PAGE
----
Best of Daily Reflections: One Hard Truth about Reconciliation
“But while he was still a long way off, his father saw him and was filled with compassion for him; he ran to his son, threw his arms around him and kissed him.”
You don’t need Sunday school flannel-board illustrations of the prodigal son to know how the parable unfolds. It’s a story as old as time itself.
A precocious child asks his father for an early inheritance. The father obliges, and the son tromps off with the money. The son doesn’t call. He doesn’t write. He doesn’t visit home for the holidays.
Instead, he spends his dad’s hard-earned money on things that would shame his dad until he runs out of cash and dignity.
Here is one hard truth about reconciliation: often, the party most offended makes the greatest sacrifice. The story of the prodigal son points us to the larger story of God reconciling us to himself.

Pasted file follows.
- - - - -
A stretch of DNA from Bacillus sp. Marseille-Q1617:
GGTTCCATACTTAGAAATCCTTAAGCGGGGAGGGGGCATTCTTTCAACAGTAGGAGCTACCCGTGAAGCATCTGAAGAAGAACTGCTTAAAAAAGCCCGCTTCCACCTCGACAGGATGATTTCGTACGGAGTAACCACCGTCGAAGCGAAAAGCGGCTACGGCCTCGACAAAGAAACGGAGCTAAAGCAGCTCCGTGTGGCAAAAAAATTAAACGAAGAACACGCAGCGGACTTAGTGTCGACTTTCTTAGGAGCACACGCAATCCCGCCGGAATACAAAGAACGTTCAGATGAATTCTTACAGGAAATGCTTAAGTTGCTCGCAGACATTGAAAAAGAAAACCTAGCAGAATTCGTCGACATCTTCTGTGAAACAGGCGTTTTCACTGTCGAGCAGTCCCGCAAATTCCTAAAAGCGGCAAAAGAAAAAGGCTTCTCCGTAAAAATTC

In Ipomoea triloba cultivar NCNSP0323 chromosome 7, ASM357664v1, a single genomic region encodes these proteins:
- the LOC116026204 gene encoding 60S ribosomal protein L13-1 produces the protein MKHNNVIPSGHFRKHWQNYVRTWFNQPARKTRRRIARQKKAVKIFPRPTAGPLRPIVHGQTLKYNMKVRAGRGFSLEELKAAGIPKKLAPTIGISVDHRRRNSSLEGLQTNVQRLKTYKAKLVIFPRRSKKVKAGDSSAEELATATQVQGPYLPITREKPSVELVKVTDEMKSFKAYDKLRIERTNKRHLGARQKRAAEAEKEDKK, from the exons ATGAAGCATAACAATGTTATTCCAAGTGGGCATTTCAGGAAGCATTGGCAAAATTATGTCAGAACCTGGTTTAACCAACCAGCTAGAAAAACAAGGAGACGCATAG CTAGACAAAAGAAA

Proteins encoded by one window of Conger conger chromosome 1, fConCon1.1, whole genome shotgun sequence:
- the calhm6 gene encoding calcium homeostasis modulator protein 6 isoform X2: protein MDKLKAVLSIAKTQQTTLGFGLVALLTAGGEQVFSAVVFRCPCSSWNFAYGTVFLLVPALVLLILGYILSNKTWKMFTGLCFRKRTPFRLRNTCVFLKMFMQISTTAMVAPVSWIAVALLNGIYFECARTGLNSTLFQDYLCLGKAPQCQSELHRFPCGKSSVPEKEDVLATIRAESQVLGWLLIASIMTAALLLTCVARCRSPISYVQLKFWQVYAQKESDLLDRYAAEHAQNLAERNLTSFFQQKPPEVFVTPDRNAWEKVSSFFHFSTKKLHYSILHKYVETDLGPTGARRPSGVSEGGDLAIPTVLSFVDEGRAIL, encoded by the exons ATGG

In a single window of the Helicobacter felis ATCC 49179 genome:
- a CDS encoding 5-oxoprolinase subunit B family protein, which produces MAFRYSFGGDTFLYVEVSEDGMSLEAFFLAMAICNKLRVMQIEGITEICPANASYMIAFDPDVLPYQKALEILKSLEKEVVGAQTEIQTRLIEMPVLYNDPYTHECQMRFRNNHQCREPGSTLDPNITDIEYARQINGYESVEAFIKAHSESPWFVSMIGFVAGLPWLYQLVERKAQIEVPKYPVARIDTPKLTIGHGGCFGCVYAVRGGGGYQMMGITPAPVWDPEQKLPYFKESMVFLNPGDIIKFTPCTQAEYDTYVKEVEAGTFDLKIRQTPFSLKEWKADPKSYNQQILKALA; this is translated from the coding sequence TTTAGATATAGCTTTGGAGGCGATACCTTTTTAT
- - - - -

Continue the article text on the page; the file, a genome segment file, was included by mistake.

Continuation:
From the moment Adam and Eve fell for the serpent’s trick and did what God told them not to do, God has been working our way back to him. We get confused and think it’s us working our way back to God, but that couldn’t be further from the truth.
The life, death, and resurrection of Jesus Christ is God’s work of reconciliation. He knows we might not take him up on the offer, but God still takes up his post at the end of that road, craning his neck in hopeful expectation that we will return to him on the road he paved for us.
The Bible tells us that the father saw his son coming from a long way off. Often, we feel that distance, as if people—and reconciliation—are a long way off. But God challenges us to move toward those whom we consider to be so very far off the mark.
Move toward them, with open eyes, an open heart, and open arms.
QUESTIONS FOR FURTHER REFLECTION: Who are the people in your life that seem a long way off? Are you hopeful that reconciliation is possible, or have you given up? Are you willing to move toward them in celebration? Why or why not? What would you have to sacrifice in order for reconciliation to happen?
PRAYER: Thank you for working our way back to you, God. I confess there are people in my life—individuals, family members, entire people groups—with whom I don’t see eye to eye. Too often, I am waiting for them to see the light and come groveling back to me so I can give them a piece of my mind. Have mercy, Lord. Teach me what reconciliation really looks like, and give me grace to be more like you. Amen.